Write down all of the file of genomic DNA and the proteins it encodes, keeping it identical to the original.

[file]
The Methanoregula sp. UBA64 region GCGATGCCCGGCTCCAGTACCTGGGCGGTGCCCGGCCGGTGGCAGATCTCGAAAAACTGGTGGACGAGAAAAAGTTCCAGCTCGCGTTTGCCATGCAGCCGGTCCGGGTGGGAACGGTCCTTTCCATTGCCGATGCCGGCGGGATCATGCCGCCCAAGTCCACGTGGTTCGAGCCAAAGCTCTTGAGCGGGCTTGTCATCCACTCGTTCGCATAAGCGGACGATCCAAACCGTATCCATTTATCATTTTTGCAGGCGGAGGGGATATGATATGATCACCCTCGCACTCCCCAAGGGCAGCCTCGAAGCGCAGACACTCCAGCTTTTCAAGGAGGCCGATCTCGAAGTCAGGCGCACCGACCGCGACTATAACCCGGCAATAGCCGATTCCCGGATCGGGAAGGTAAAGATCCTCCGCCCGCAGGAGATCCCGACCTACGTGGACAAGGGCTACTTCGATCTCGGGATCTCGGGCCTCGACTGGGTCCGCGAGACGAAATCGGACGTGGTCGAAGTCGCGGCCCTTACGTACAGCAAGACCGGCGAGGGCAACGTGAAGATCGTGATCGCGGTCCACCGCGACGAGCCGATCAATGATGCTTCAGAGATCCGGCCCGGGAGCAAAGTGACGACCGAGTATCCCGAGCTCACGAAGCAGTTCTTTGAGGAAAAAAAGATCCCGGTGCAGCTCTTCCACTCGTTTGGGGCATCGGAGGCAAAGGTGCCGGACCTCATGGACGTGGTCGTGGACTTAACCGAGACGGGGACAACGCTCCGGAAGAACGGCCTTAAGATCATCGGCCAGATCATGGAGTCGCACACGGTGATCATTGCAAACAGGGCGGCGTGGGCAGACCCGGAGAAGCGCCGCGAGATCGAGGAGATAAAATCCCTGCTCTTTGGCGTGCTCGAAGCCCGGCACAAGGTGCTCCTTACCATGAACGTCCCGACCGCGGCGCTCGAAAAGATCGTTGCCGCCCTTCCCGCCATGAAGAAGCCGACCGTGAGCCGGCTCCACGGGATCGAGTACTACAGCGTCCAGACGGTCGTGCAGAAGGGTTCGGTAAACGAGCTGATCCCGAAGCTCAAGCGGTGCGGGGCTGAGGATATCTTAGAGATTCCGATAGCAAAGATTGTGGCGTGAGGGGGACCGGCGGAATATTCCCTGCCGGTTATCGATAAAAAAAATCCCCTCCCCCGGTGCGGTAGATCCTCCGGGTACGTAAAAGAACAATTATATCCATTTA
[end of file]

The Methanoregula sp. UBA64 region GCGATGCCCGGCTCCAGTACCTGGGCGGTGCCCGGCCGGTGGCAGATCTCGAAAAACTGGTGGACGAGAAAAAGTTCCAGCTCGCGTTTGCCATGCAGCCGGTCCGGGTGGGAACGGTCCTTTCCATTGCCGATGCCGGCGGGATCATGCCGCCCAAGTCCACGTGGTTCGAGCCAAAGCTCTTGAGCGGGCTTGTCATCCACTCGTTCGCATAAGCGGACGATCCAAACCGTATCCATTTATCATTTTTGCAGGCGGAGGGGATATGATATGATCACCCTCGCACTCCCCAAGGGCAGCCTCGAAGCGCAGACACTCCAGCTTTTCAAGGAGGCCGATCTCGAAGTCAGGCGCACCGACCGCGACTATAACCCGGCAATAGCCGATTCCCGGATCGGGAAGGTAAAGATCCTCCGCCCGCAGGAGATCCCGACCTACGTGGACAAGGGCTACTTCGATCTCGGGATCTCGGGCCTCGACTGGGTCCGCGAGACGAAATCGGACGTGGTCGAAGTCGCGGCCCTTACGTACAGCAAGACCGGCGAGGGCAACGTGAAGATCGTGATCGCGGTCCACCGCGACGAGCCGATCAATGATGCTTCAGAGATCCGGCCCGGGAGCAAAGTGACGACCGAGTATCCCGAGCTCACGAAGCAGTTCTTTGAGGAAAAAAAGATCCCGGTGCAGCTCTTCCACTCGTTTGGGGCATCGGAGGCAAAGGTGCCGGACCTCATGGACGTGGTCGTGGACTTAACCGAGACGGGGACAACGCTCCGGAAGAACGGCCTTAAGATCATCGGCCAGATCATGGAGTCGCACACGGTGATCATTGCAAACAGGGCGGCGTGGGCAGACCCGGAGAAGCGCCGCGAGATCGAGGAGATAAAATCCCTGCTCTTTGGCGTGCTCGAAGCCCGGCACAAGGTGCTCCTTACCATGAACGTCCCGACCGCGGCGCTCGAAAAGATCGTTGCCGCCCTTCCCGCCATGAAGAAGCCGACCGTGAGCCGGCTCCACGGGATCGAGTACTACAGCGTCCAGACGGTCGTGCAGAAGGGTTCGGTAAACGAGCTGATCCCGAAGCTCAAGCGGTGCGGGGCTGAGGATATCTTAGAGATTCCGATAGCAAAGATTGTGGCGTGAGGGGGACCGGCGGAATATTCCCTGCCGGTTATCGATAAAAAAAATCCCCTCCCCCGGTGCGGTAGATCCTCCGGGTACGTAAAAGAACAATTATATCCATTTA